The Glen Cove City Council is scheduled to vote Tuesday night on proposed septic system regulations that would require residents to have their systems inspected every two years and pumped out every three.
The amendments to the city code, proposed by Mayor Reginald Spinello, would require residents to give details of their systems to the city and would also allow city employees to enter private property to inspect and test underground septic tanks and cesspools if there is evidence of pollution.
"This legislation will help us to identify septic systems that are compromised and egregious violations of our sanitation code," Spinello said. "It may also help us locate septic systems that we don't have record of."
The proposed regulations are part of the city's efforts to reopen Crescent Beach, closed since 2009 due to fecal coliform and enterococci, bacteria found in the digestive systems of humans and animals. The source of the bacteria has not been found, but officials suspect leaking septic systems may be the cause. Though most of Glen Cove has sewers, 129 properties near Long Island Sound and Crescent Beach have septic systems, officials said.
Erin Reilley, a city grants administrator who has worked on the amendments, said residents would have to report the location, setup and proximity to water bodies and other details about their septic system to the building department.
The systems would have to be inspected every two years or when a house is sold. The inspections could be conducted by a licensed engineer or architect, anyone who has supervised installation of septic systems in the city for at least five years and is certified to do inspections by the building department, or for free by the building department.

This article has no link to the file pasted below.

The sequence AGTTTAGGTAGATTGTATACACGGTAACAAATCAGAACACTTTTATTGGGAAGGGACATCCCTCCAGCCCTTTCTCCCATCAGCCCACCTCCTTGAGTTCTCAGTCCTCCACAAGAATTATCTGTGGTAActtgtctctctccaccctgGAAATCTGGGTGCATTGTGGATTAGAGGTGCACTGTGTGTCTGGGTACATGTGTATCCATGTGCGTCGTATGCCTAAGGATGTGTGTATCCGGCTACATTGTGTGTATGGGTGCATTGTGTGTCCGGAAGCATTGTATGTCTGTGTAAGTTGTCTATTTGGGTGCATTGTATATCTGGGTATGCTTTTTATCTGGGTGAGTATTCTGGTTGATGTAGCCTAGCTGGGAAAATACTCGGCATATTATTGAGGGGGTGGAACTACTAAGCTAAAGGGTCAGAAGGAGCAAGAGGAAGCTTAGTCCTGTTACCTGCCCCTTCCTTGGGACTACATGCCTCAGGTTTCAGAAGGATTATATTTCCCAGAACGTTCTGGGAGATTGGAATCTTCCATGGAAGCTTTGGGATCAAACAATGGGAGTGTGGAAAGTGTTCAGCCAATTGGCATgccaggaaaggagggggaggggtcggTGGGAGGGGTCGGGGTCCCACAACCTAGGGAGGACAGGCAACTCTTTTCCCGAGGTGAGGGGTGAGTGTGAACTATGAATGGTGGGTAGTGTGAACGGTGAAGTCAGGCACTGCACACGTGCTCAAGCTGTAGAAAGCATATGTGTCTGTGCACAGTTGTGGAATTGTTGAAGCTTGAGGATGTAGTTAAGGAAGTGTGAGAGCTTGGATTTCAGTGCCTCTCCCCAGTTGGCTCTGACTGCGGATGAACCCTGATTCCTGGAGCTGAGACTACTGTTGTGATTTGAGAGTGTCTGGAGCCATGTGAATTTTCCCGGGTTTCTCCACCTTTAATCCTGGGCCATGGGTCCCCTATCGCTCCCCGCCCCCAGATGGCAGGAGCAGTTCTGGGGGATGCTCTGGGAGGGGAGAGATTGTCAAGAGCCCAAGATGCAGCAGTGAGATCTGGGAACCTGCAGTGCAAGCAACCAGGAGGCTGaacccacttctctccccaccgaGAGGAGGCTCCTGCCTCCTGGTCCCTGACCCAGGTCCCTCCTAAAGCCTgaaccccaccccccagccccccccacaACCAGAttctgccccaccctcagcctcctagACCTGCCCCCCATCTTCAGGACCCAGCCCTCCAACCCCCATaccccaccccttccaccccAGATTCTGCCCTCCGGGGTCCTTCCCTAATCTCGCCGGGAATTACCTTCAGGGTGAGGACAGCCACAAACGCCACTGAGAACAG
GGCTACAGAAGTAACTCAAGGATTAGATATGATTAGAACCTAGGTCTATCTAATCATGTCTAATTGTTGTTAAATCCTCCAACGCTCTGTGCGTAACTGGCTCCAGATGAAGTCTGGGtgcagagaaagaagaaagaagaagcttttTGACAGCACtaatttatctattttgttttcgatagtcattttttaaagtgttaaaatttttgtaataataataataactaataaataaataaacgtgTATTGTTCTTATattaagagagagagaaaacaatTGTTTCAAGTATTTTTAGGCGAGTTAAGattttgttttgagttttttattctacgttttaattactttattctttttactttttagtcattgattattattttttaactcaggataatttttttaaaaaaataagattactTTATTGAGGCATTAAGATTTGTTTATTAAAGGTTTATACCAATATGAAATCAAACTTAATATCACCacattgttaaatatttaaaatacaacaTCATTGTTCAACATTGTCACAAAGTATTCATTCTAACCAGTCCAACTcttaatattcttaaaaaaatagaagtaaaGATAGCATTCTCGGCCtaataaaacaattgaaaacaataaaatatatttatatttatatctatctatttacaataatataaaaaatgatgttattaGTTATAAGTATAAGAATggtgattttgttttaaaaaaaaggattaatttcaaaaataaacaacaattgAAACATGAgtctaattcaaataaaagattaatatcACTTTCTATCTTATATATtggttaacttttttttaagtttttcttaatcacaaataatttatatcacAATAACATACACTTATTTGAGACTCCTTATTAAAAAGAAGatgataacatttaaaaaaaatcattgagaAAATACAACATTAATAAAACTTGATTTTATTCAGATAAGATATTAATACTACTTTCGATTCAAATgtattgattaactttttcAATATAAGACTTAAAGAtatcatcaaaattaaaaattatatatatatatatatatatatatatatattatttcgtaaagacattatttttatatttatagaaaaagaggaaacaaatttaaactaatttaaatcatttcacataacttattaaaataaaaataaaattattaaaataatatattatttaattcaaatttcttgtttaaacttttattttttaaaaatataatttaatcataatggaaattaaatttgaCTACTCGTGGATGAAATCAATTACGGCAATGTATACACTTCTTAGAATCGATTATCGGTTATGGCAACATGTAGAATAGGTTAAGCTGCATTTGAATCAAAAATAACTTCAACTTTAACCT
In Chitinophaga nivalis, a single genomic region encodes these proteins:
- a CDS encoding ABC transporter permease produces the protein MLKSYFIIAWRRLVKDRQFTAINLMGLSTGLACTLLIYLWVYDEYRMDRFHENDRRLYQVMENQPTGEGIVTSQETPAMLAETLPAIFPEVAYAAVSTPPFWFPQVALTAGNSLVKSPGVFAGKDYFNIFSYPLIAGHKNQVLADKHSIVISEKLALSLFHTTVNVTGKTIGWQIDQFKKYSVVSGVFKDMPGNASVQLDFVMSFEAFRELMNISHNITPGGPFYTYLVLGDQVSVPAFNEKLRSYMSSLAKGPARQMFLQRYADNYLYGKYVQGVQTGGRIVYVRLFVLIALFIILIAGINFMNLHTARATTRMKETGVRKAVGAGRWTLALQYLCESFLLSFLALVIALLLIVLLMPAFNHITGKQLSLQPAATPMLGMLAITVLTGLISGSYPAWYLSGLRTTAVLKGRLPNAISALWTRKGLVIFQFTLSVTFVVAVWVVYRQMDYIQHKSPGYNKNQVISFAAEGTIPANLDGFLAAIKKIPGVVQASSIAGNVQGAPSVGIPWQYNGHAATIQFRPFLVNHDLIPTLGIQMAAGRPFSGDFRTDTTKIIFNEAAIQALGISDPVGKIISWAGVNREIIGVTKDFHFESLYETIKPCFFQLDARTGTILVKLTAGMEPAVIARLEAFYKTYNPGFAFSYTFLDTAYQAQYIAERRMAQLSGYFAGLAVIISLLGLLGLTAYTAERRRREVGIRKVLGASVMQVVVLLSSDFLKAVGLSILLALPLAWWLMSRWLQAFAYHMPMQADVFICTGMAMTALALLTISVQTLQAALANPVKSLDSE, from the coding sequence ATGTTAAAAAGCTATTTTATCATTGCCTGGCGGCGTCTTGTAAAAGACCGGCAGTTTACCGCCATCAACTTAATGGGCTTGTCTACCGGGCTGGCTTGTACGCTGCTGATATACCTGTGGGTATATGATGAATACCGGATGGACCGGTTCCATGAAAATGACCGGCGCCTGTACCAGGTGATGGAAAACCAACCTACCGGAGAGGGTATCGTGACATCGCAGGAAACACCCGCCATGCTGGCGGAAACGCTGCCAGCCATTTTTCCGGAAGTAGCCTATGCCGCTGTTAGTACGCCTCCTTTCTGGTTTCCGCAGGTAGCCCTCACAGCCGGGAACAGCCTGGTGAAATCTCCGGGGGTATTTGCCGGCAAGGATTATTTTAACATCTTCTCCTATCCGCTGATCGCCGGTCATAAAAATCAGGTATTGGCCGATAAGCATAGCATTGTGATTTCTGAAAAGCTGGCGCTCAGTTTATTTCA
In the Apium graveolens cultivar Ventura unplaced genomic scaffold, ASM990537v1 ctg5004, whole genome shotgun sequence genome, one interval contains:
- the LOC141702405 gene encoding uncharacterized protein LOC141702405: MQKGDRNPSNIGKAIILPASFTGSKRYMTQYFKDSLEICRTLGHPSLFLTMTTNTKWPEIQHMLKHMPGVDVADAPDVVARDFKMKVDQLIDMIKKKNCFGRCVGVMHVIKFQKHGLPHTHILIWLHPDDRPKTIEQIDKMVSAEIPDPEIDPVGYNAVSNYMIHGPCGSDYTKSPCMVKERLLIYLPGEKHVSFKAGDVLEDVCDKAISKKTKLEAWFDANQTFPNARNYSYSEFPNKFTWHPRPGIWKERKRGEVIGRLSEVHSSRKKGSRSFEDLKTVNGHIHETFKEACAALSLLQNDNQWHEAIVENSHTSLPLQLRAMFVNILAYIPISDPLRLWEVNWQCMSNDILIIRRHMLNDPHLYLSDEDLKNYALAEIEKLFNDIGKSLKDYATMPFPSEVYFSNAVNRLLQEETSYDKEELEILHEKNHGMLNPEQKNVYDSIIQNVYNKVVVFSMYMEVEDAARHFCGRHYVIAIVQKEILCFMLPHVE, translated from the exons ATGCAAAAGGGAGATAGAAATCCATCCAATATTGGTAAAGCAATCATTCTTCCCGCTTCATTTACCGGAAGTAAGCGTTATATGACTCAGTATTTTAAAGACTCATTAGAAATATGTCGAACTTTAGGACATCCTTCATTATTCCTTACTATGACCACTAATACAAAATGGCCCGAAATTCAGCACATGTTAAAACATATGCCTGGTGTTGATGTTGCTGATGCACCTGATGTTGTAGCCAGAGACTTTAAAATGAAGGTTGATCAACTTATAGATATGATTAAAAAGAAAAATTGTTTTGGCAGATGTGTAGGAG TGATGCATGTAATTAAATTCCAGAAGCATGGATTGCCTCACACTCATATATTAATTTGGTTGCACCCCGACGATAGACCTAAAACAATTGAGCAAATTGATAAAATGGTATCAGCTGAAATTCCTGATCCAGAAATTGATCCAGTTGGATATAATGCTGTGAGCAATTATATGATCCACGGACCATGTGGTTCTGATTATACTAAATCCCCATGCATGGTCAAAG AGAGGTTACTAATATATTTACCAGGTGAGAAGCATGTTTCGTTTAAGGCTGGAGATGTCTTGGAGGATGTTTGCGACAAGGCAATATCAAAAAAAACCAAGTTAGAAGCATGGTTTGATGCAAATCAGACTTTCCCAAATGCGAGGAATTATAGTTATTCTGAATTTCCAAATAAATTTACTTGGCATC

The regulations, if approved, would require that septic systems be pumped out every three years. The city provides a free pump-out service.
Spinello will also be asking the council to approve spending $35,000 for an environmental engineering project to analyze residential areas around Crescent Beach. It would use Geographic Information System software that accumulates data from public agencies to analyze underground conditions such as the height of the water table and soil conditions, or location in a flood zone, to identify areas that are not suitable for underground septic systems.
That would be followed by surface and groundwater sampling. Ultimately, the city wants Nassau County help in expanding the sewer system.